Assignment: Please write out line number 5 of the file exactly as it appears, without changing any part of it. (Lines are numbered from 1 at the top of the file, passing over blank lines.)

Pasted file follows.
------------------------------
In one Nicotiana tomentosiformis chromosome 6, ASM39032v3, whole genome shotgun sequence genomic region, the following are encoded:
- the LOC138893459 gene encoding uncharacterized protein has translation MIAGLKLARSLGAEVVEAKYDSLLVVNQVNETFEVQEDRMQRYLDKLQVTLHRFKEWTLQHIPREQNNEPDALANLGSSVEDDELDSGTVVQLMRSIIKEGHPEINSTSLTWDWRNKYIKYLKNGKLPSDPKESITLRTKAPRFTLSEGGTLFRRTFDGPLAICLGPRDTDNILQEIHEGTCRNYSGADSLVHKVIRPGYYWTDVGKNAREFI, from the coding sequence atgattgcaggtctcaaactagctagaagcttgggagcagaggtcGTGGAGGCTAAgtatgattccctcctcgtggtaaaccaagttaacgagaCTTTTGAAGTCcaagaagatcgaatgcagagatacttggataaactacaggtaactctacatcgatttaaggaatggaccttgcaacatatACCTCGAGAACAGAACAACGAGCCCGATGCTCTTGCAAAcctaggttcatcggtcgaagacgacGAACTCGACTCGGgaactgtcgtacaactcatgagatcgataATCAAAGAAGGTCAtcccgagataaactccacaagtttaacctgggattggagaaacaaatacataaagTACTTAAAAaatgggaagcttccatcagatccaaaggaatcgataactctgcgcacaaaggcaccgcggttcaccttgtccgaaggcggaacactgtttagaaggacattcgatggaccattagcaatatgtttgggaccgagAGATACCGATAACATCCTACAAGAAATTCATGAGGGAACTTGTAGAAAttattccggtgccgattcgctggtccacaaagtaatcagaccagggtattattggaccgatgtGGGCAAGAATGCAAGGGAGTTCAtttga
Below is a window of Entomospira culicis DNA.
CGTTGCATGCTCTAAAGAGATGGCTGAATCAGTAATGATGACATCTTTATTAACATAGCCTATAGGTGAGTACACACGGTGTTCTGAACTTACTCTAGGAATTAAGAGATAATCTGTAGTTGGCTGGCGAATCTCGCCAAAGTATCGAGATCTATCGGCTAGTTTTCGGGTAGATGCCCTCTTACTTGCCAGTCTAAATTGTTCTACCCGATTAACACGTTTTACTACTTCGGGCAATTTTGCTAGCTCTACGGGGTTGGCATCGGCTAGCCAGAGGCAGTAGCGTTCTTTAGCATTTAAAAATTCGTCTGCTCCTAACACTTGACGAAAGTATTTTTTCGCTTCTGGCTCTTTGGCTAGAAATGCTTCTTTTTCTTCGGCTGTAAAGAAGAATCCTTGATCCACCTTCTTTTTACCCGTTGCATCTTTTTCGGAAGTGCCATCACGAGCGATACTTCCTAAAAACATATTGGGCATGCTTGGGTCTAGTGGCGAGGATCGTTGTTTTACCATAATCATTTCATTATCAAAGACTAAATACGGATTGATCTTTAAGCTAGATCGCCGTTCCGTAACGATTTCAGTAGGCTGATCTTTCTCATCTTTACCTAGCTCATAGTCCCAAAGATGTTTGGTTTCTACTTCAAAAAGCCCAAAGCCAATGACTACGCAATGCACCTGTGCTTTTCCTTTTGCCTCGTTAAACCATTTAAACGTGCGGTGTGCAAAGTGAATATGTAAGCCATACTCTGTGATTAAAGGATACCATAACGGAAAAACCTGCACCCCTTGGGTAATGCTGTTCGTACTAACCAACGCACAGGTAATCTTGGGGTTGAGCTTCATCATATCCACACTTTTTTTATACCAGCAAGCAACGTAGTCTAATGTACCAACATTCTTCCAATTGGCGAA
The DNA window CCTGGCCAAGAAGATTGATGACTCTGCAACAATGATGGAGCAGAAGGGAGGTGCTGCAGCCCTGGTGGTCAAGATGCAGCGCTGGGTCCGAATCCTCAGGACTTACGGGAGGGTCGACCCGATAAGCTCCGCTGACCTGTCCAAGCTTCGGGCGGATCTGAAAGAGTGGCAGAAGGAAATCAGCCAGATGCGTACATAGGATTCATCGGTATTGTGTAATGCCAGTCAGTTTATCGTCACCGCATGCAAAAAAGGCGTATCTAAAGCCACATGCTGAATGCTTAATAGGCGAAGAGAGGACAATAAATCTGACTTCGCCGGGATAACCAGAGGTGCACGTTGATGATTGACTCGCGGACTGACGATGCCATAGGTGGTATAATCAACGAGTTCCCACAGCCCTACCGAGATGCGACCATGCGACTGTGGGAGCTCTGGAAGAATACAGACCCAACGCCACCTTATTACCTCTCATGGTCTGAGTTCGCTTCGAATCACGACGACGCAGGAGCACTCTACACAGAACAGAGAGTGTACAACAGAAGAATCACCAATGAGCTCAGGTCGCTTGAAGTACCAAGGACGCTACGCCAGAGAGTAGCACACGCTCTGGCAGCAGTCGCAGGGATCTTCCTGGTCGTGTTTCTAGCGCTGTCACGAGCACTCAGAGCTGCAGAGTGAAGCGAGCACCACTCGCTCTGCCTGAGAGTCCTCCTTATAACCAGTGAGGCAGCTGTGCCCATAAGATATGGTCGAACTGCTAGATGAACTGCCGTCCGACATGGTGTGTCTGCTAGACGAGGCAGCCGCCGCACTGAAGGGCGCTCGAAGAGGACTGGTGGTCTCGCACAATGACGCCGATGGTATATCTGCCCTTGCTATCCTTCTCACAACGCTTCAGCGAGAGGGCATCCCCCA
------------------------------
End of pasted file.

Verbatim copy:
The DNA window CCTGGCCAAGAAGATTGATGACTCTGCAACAATGATGGAGCAGAAGGGAGGTGCTGCAGCCCTGGTGGTCAAGATGCAGCGCTGGGTCCGAATCCTCAGGACTTACGGGAGGGTCGACCCGATAAGCTCCGCTGACCTGTCCAAGCTTCGGGCGGATCTGAAAGAGTGGCAGAAGGAAATCAGCCAGATGCGTACATAGGATTCATCGGTATTGTGTAATGCCAGTCAGTTTATCGTCACCGCATGCAAAAAAGGCGTATCTAAAGCCACATGCTGAATGCTTAATAGGCGAAGAGAGGACAATAAATCTGACTTCGCCGGGATAACCAGAGGTGCACGTTGATGATTGACTCGCGGACTGACGATGCCATAGGTGGTATAATCAACGAGTTCCCACAGCCCTACCGAGATGCGACCATGCGACTGTGGGAGCTCTGGAAGAATACAGACCCAACGCCACCTTATTACCTCTCATGGTCTGAGTTCGCTTCGAATCACGACGACGCAGGAGCACTCTACACAGAACAGAGAGTGTACAACAGAAGAATCACCAATGAGCTCAGGTCGCTTGAAGTACCAAGGACGCTACGCCAGAGAGTAGCACACGCTCTGGCAGCAGTCGCAGGGATCTTCCTGGTCGTGTTTCTAGCGCTGTCACGAGCACTCAGAGCTGCAGAGTGAAGCGAGCACCACTCGCTCTGCCTGAGAGTCCTCCTTATAACCAGTGAGGCAGCTGTGCCCATAAGATATGGTCGAACTGCTAGATGAACTGCCGTCCGACATGGTGTGTCTGCTAGACGAGGCAGCCGCCGCACTGAAGGGCGCTCGAAGAGGACTGGTGGTCTCGCACAATGACGCCGATGGTATATCTGCCCTTGCTATCCTTCTCACAACGCTTCAGCGAGAGGGCATCCCCCA